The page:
Modular construction allows Checkers & Rally’s to manufacture and fully assemble its restaurants in warehouses and then deliver them via flat-bed truck. Courtesy Checkers & Rally's
When people hear “modular,” the next word that often springs to mind is “homes” — not “restaurants.” A fast-food chain aims to change that as part of its “aggressive” expansion plan targeting West Michigan.
As the Business Journal reported last month, Tampa, Florida-based Checkers & Rally’s is planning to add about 319 restaurants to its nationwide portfolio by 2020, including up to 10 Checkers locations in West Michigan. The chain currently has nine West Michigan locations.
So far, two franchisees have signed on and scouted possible sites in Grand Haven and Lowell, with others interested in building in Muskegon and Grand Rapids.
The company has said the rapid expansion from 881 to 1,200 restaurants largely would be made possible by a fair chunk of the franchisees opting to use its “Modular 4.0” construction design rather than a traditional stick build.
Checkers & Rally’s has contracts with Ormond Beach, Florida-based Valiant Modular and Chicago-based Zekelman Industries — parent of Z Modular — to manufacture and fully assemble its modular restaurants in warehouses with controlled environments to eliminate weather delays, then deliver them via flat-bed truck to the site where the restaurant will operate.
Bruce Kim, director of franchise development with Checkers & Rally’s, said the restaurant chain has been offering modular builds for several years now, but the new 4.0 design — said to be more “streamlined” and cost-effective” — was just rolled out this year.
“It’s the building format of our future,” he said. “It’s like putting together a Lego set.”
Bret Cunningham, director of construction and design for Checkers & Rally’s, said modular construction saves about $100,000 per build and takes about six to eight weeks, shaving about two months off the construction time of a regular stick-built structure. But the cost savings don’t equate to lower quality, he said.
“The quality is typically much better. It’s built inside, out of the elements, and we use a lot of processes you can’t do on-site. It’s higher quality, faster construction, it shortens the schedule by a couple of months from a traditional stick-build schedule, and you won’t have things like random water bottles sealed inside the wall, mistakes that can happen on-site,” he said.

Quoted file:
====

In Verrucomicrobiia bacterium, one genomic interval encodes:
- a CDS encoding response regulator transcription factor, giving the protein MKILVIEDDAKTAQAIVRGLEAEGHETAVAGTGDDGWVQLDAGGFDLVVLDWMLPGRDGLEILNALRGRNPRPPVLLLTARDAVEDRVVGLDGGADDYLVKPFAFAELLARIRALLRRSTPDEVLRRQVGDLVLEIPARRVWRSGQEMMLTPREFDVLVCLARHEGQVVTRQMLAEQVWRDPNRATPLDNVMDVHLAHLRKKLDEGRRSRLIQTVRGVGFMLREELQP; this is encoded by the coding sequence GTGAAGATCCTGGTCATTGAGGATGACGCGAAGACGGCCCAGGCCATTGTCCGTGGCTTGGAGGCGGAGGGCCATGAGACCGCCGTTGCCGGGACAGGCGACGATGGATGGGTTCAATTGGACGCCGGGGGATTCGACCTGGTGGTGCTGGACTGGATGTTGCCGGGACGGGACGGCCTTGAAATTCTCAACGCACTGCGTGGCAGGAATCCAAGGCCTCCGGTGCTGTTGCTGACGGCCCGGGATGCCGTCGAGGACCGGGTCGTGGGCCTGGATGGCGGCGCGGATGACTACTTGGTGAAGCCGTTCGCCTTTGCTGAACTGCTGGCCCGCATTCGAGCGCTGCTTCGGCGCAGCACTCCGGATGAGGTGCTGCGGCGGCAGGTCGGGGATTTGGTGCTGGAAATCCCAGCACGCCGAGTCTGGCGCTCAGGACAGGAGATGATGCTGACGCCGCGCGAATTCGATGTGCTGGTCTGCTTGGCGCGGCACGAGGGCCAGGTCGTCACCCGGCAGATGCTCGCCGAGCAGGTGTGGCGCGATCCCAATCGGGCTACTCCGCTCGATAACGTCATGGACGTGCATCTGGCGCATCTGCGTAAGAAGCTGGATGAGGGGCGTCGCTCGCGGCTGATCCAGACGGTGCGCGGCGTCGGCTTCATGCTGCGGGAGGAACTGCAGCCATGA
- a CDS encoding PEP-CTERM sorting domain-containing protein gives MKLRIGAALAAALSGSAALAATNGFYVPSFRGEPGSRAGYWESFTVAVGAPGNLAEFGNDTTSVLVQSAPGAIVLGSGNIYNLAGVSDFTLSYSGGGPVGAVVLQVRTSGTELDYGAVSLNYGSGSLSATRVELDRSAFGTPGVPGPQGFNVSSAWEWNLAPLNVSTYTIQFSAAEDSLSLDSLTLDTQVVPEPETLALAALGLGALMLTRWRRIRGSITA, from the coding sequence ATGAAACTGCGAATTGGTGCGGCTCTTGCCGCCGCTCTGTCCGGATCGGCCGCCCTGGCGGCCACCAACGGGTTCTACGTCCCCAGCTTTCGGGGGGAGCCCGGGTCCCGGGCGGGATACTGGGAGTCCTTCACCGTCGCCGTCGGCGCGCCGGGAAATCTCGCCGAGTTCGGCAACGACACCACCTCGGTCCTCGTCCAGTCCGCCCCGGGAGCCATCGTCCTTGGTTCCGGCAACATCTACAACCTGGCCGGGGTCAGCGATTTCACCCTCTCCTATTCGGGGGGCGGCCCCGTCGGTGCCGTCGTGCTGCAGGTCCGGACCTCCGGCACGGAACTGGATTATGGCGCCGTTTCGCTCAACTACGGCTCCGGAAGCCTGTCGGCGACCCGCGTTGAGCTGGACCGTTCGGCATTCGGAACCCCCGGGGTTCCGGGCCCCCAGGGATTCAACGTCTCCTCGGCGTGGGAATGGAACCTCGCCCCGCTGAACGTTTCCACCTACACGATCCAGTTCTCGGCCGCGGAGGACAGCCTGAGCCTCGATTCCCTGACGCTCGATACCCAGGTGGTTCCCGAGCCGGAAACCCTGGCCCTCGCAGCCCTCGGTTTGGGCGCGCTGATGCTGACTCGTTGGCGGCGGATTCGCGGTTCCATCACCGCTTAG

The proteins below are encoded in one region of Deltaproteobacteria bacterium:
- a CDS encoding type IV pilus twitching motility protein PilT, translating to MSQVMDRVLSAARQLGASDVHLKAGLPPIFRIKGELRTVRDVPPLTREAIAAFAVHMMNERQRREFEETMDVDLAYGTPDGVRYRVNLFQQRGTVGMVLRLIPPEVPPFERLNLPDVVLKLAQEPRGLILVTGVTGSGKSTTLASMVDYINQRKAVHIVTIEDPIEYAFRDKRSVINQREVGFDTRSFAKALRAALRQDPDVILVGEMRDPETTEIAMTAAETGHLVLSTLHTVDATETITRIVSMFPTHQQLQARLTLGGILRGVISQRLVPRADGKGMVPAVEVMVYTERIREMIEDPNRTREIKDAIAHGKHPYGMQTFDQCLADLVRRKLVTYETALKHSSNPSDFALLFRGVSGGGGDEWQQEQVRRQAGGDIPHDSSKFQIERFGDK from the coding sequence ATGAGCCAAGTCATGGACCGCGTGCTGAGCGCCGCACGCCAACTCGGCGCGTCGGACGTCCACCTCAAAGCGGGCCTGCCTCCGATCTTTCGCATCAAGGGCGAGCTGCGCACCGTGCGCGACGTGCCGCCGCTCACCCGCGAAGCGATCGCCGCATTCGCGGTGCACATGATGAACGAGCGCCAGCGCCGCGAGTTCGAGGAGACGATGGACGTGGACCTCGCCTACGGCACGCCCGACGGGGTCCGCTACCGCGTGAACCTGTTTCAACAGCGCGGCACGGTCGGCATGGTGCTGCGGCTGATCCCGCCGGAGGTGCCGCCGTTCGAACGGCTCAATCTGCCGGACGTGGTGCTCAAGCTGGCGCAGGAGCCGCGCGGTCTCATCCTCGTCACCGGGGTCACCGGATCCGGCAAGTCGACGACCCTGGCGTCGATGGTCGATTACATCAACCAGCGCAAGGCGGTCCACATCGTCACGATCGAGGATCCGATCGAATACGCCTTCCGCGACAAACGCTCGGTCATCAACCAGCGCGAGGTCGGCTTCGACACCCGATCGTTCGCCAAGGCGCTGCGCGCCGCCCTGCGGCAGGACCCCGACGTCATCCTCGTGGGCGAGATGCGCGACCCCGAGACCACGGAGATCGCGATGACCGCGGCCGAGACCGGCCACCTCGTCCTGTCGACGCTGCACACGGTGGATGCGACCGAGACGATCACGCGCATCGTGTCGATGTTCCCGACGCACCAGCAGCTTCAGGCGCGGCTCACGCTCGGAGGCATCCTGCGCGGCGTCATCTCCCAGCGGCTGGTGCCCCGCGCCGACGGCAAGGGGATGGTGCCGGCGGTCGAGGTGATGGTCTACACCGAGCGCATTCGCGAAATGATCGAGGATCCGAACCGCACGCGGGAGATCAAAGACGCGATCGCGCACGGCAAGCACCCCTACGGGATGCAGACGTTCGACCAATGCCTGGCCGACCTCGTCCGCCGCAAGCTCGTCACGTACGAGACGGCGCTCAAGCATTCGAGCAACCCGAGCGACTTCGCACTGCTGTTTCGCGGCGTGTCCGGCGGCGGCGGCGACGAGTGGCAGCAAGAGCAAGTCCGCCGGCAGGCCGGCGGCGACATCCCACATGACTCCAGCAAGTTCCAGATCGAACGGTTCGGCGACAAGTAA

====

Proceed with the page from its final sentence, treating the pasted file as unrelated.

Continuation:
Cunningham said modular buildings are on an accelerated seven-year depreciation schedule, compared to a 33-year depreciation schedule for traditional stick-built structures, offering franchisees more immediate tax benefits.
Kim said there are not many downsides to modular construction.
“When most people hear ‘modular,’ they think trailer homes,” he said. “This is different. It’s a commercial-grade solid building. Other than (the fact) a foundation has to be laid for it, and you need a special crew, it’s not much different.”
The restaurants are built to local codes in the warehouse, and the structures are certified by state inspectors before they are shipped, reducing the need for lengthy site inspections after installation.
Kim said 99 percent of the labor is done locally — such as the excavation, laying the foundations and landscaping — but the skilled work by electricians, plumbers and builders is done by the manufacturer.
This approach is one solution for the ongoing construction labor shortage, Cunningham said.
“Even hotel chains such as Marriott are starting to go to modular where skilled labor is harder to get,” he said. “The modular building brings skilled labor into a warehouse where they stay, instead of having them move from job to job. The shift has made it a better financial environment.”
Marriott signed about 50 hotel deals in 2017 that included modular elements such as prefabricated guestrooms or bathrooms — which represents more than 10 percent of the company’s Select brand signings for that year, according to a May 2017 post by Hotelier TV + Radio. Select brands include Courtyard by Marriott, Four Points, Springhill Suites, Protea Hotels and Fairfield by Marriott.
Cunningham and Kim said they know of very few, if any, other quick-service restaurant chains employing modular construction for new builds. Kim said this could be for a simple reason.
“We can do it because we don’t offer indoor seating,” he said. “We have outdoor seating, but most of our business is drive-thru. Other fast-food companies — McDonald’s, Wendy’s, Burger King — have indoor seating, and it’s hard to build the modular buildings that large.”
Kim said franchisees signing on to operate Checkers locations in West Michigan will have the option to choose a modular construction.
“It’s not mandatory,” he said. “(They have) to weigh the costs. But it’s a very viable option.”